Raccoons are a common nuisance animal across most of North America, and they're one of the wildlife problems we're most frequently called out to resolve.
According to reports, the largest raccoon ever weighed a whopping 70 pounds and stood more than 55 inches tall — but thankfully, very few raccoons actually get to that size. The average adult raccoon weighs approximately 7 to 20 pounds, with males larger than their female counterparts. They tend to stand no more than 12 inches tall when on all-fours, and around two-to-three times that when standing on the powerful back legs. Generally, they move around on all-fours, using an upright standing stance for looking around, eating, grooming, etc.
Raccoons are a combination of grey hues tinged with brown and darker, black flecks. They have very familiar facial markings and colorings: light, with a dark eye-mask and nose, and their noses [snouts] are quite long and pointed.
Raccoons can live for 10, 15, even 20 years or more with the right conditions. Sadly, many wild raccoons rarely live longer than two to three years because of disease, conflicts with humans or other animals, vehicle collisions, lack of food or shelter, exposure, and other factors. It has been estimated by experts that almost half of all raccoons die before they reach their first birthday.
Raccoon babies [kits] are born in mid-to-late spring: April through to June. Mating season is in the early part of spring: February through to April, and females are pregnant for approximately 8 weeks. Raccoons found in/on residential properties in the spring, summer and early part of fall are often females with kits and will need to be removed with care and caution.
Raccoons live in dens, which are protected hollows or similar closed-in spaces often found in tree hollows, under tree logs or rock piles, and underneath piles of brush. In residential back gardens, dens are commonly found in crawl spaces, attics, chimneys, underneath porches or decking, basements, and in protected spots around the back yard.
Den sites can be quite eclectic in nature, and raccoons are very well known for stealing the burrows or dens of other animals, or moving into abandoned sites.
Raccoons are a little bit like rodents in the fact they will eat EVERYTHING. Nothing is out-of-bounds if they're hungry. They're omnivorous, opportunistic scavengers, and are quite lazy; they would much rather find food than go out of their way to look for it or chase it down.
Raccoons, though cute, cause utter devastation when they encroach on human habitats. The nuisance animal has strong limbs which, when combined with sharp and long claws and teeth, can literally tear strips from your home or other buildings. They commonly cause damage to the roofs of homes and businesses, and then more damage inside the attic/chimney/building itself.
Raccoons are also dangerous in terms of disease. They are one of the most prolific carriers and transmitters of the rabies virus in North America, and in some states, they are in the number one nuisance animal likely to have the disease.
Raccoon droppings, also known as scat, is also known to spread multiple potentially dangerous diseases to humans, pets, and other wildlife.
The best approach to prevent raccoons becoming a problem on your property is to eradicate all sources of food. First, the animal finds the food; then, it moves in and finds a place to call its den. That's how the process almost always works, so by removing that first step, you are reducing the chances of the second step happening.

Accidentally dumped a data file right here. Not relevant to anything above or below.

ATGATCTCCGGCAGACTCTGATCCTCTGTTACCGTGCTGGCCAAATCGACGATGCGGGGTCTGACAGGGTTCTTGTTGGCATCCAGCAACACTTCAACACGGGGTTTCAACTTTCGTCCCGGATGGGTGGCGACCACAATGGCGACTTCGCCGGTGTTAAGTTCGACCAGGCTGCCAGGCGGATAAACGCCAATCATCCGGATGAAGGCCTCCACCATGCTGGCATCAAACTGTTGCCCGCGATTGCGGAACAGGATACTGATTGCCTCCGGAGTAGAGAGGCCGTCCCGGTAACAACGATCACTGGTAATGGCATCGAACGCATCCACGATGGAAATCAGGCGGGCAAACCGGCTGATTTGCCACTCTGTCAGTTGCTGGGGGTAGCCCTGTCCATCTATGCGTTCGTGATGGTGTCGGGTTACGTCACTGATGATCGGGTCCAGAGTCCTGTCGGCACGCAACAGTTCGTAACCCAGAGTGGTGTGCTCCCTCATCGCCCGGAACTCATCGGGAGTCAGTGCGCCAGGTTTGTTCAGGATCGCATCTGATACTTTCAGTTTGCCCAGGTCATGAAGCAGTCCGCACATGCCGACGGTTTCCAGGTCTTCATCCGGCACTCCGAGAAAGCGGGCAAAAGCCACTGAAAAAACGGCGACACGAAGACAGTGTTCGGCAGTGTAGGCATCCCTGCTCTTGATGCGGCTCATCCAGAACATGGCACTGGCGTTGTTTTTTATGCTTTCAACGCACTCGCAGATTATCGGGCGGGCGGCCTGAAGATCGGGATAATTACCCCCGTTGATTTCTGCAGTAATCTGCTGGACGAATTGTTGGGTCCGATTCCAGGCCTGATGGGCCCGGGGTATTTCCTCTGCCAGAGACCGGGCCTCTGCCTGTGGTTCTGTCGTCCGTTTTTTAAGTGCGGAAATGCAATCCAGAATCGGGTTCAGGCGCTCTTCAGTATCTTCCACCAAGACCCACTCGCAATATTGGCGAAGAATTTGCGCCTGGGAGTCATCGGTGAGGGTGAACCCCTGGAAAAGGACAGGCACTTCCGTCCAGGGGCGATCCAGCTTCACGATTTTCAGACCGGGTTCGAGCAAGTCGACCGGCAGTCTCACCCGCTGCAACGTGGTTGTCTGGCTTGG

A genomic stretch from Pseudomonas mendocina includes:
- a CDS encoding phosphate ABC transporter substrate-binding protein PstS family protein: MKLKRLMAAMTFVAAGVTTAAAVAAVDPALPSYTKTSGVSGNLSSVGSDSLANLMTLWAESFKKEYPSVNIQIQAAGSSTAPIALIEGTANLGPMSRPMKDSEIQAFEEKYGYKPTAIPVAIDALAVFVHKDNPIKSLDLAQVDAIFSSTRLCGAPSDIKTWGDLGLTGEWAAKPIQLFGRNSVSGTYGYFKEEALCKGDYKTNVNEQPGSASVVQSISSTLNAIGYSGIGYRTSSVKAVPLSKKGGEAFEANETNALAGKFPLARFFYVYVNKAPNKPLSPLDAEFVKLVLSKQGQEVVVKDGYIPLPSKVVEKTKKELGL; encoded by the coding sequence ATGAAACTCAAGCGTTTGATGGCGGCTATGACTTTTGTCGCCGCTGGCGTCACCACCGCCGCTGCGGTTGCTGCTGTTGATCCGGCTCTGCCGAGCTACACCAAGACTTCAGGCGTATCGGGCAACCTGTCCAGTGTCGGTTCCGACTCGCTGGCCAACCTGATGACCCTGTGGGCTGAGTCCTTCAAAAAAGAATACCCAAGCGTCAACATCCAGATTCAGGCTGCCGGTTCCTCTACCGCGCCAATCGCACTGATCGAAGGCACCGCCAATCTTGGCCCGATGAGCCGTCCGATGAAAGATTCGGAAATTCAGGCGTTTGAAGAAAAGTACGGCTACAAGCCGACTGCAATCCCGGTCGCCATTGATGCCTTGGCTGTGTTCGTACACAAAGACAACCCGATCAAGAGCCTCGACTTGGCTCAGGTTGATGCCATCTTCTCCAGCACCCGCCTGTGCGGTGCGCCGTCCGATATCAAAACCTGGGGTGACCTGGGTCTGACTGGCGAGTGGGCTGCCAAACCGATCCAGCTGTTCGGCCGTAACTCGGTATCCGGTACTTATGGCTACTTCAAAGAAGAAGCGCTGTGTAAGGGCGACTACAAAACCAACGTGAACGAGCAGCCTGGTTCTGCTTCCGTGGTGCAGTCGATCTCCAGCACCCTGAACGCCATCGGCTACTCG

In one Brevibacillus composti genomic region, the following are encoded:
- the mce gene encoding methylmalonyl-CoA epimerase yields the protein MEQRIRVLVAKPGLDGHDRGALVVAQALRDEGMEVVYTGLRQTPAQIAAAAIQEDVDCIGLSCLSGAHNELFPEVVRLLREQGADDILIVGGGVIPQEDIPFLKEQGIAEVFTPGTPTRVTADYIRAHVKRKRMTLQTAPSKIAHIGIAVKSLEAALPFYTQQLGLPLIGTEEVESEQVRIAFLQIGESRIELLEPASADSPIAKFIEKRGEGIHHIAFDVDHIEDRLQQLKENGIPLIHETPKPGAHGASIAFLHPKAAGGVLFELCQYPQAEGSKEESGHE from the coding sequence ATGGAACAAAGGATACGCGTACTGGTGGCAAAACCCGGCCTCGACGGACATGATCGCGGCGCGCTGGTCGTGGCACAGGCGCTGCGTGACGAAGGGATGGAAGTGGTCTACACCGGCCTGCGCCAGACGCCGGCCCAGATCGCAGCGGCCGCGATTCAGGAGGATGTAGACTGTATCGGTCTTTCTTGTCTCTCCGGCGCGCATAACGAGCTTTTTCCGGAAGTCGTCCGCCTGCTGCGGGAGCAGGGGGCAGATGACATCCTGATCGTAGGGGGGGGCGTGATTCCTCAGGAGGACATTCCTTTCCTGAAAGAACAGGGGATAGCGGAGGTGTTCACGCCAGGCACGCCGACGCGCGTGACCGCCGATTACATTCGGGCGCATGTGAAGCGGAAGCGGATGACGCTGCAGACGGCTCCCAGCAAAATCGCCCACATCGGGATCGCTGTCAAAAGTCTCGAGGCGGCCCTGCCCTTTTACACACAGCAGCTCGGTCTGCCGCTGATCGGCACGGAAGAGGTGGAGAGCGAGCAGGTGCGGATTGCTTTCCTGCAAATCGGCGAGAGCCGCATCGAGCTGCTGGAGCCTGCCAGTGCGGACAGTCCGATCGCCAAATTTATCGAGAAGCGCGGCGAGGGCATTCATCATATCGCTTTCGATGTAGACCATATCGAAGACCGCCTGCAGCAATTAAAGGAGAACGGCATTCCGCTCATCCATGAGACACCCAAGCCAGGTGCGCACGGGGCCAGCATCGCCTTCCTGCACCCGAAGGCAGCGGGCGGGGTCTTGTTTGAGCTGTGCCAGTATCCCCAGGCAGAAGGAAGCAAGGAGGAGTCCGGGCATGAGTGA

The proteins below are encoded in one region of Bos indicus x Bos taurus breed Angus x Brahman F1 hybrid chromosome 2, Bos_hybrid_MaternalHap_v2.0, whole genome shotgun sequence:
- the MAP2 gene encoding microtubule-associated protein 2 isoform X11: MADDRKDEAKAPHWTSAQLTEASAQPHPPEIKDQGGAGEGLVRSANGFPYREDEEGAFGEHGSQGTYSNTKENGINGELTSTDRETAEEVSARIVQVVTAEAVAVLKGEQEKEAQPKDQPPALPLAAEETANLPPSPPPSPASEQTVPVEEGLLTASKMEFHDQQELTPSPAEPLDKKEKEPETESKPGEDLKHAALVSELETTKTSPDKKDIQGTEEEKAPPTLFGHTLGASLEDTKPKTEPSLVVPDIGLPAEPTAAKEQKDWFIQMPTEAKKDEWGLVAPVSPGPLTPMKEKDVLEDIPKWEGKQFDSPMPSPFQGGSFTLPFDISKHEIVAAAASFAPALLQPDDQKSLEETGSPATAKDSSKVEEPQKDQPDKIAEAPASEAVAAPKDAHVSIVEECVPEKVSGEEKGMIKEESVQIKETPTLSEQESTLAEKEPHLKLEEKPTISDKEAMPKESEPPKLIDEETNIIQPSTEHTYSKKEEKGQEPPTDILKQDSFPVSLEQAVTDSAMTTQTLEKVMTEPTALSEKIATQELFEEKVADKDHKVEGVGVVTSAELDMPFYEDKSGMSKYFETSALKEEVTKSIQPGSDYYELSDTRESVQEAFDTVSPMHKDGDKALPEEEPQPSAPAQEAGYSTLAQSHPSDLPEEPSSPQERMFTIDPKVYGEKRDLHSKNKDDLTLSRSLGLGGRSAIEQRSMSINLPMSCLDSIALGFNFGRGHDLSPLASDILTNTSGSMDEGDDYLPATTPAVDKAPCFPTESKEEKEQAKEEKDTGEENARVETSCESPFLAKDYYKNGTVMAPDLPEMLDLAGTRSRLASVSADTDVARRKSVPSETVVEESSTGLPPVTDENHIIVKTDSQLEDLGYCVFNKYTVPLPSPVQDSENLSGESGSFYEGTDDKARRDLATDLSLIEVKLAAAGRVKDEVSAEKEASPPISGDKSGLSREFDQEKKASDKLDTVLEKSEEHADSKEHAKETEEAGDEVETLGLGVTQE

As well as removing or protecting all sources of food (as best as you can), it is also recommended that you ensure the building is completely sealed, all potential den sites are sealed up or closed off, biological hazards are cleaned away and sanitized, and other barriers or obstacles are installed. This can include a fence, underground panels on existing fences, adding bafflers to bird feeders, cage-like mesh wire structures to protect young trees and plant areas, and trimming back tree branches to stop animals from being able to access the roof.
The professionals have a number of options when it comes to the safe and humane removal of raccoons, including exclusion, physical removal, and trapping.
Exclusion approaches (using one-way doors or devices) can work in some cases, but not when an adult female has raccoon kits still dependent on her.
Physical removal of the kids before using them as bait to trap the mother, for complete family removal, is another option that experience removal technicians may use.
Live cage trapping is a great resource for trapping nuisance wildlife, allowing the animals to then be released in a safe and responsible location, passed over to rehabilitators for potential future release back into the wild, or humane euthanasia.
The right approach to raccoon control and removal will often depend on the laws and restrictions regarding that animal, in that state or jurisdiction. We will personally assess the nuisance wildlife problem in its entirety before coming up with a removal and control treatment plan, to ensure that all factors of the problem are then taken into account.
1 - There are actually 6 different species of raccoon found in both South and North America. You will commonly come across the ‘common raccoon', also known as Procyon lotor.
2 - The typical masked raccoon look has an actual purpose: the dar coloring around the eyes helps to reduce the amount of glare that artificial and natural light would create, absorbing it instead.
3 - A raccoon was once a White House pet! During the Presidency of Calvin Coolidge, a raccoon called Rebecca joined a number of other White House pets, including a wallaby, a goose, a couple of lion cubs, and a bobcat.
To learn more about raccoons, see: